Plant City Wreck Kills One Teen, Injures Two
An Armwood High School student is dead after a speeding teen driver lost control of his SUV and slammed into a tree.
The wreck occurred on Ralston Road. According to Hillsborough County Sheriff’s Office, a 16-year-old driver hit a speed bump and then careened off the road and into a tree. The force of the collision killed an 18-year-old passenger almost instantly. The driver and another teen passenger were rushed to a nearby hospital with serious injuries. The young person behind the wheel only had a learner’s permit.
In a statement, Sheriff Chad Chronister said “We lost a young person who had a whole life ahead of them because of one bad decision that could have been avoided.”
First Party Liability
Small obstacles like speed bumps and road debris are a major problem for speeding drivers. After striking the object, their vehicles often move in an unintended direction. Then, the driver overcorrects in an attempt to regain control. But the opposite happens, and the driver completely loses control of the vehicle.
Furthermore, because speed multiplies the force in a collision between two objects, which in the above story was a vehicle and a tree, excessive velocity multiplies the seriousness of the crash. At a low speed, hitting a tree would probably only cause property damage. But at a high speed, such an incident becomes a serious injury collision.
Legally, excessive speed could involve the ordinary negligence doctrine or the negligence per se shortcut.
The posted speed limit is a presumptively reasonable speed under ideal conditions. If a jury determines that the tortfeasor (negligent driver) was operating too fast for the conditions, the tortfeasor could be liable for damages.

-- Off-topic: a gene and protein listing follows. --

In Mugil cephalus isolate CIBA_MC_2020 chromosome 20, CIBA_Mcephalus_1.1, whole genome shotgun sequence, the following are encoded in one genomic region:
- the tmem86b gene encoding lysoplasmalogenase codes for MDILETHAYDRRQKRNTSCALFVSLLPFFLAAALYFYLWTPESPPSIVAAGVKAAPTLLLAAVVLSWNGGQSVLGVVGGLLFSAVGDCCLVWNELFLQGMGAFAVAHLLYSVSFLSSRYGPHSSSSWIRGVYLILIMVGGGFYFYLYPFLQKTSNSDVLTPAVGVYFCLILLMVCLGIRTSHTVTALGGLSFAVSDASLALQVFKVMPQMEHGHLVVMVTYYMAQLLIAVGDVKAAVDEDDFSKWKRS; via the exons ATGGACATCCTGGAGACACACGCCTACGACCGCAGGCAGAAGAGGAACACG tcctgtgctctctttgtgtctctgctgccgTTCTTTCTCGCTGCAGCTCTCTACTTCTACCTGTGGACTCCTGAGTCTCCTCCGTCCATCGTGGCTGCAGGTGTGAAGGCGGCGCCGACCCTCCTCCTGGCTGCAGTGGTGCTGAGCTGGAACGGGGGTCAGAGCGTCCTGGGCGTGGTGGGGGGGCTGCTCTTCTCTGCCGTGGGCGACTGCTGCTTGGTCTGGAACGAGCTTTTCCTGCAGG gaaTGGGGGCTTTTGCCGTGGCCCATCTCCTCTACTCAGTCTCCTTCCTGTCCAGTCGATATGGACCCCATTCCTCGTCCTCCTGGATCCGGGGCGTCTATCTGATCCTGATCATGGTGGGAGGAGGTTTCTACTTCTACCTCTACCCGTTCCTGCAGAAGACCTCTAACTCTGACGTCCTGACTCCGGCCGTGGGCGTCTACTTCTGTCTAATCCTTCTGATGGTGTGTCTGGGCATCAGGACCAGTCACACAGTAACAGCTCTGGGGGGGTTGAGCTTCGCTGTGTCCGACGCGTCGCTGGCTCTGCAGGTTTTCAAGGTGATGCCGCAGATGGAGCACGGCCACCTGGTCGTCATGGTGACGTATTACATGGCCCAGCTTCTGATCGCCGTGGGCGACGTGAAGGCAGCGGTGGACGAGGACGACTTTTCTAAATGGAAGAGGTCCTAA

If the tortfeasor was travelling above the speed limit, the tortfeasor could be liable for damages as a matter of law. Since the speed limit law establishes the standard of care, tortfeasors are presumptively liable for damages if:
- They violate non-penal safety laws, and
- Such violations substantially caused injury.
To firmly establish liability in negligence per se cases, a Tampa personal injury lawyer must introduce additional evidence as well.
Third Party Liability
In most instances, people under eighteen cannot own motor vehicles or other property. So, a 16-year-old driver is always operating someone else’s car. As a result, the negligent entrustment rule almost always comes into play in these situations.
Vehicle owners are financially responsible for car crash damages if they knowingly allow incompetent individuals to drive their cars and those individuals cause crashes. Evidence of incompetency includes:
- No drivers’ license,
- Safety-suspended drivers’ license,
- Driving in violation of license restrictions (g. no night driving), and
- A poor driving record.
Individuals without drivers’ licenses, such as the tortfeasor in the above story, are usually incompetent to legally drive as a matter of law. The other items on this list constitute circumstantial evidence.
Vicarious liability theories like negligent entrustment are very important in wrongful death and other catastrophic injury claims. Frequently, individual tortfeasors do not have enough insurance coverage to provide fair compensation. It is therefore sage advice to explore all possible insurance coverage like the owner if the car, not just the driver.
Reach Out to Experienced Lawyers
Car crashes often cause serious injuries. For a free consultation with an experienced Tampa personal injury attorney, contact the Matassini Law Firm, P.A. Attorneys can connect victims with doctors, even if they have no insurance or money.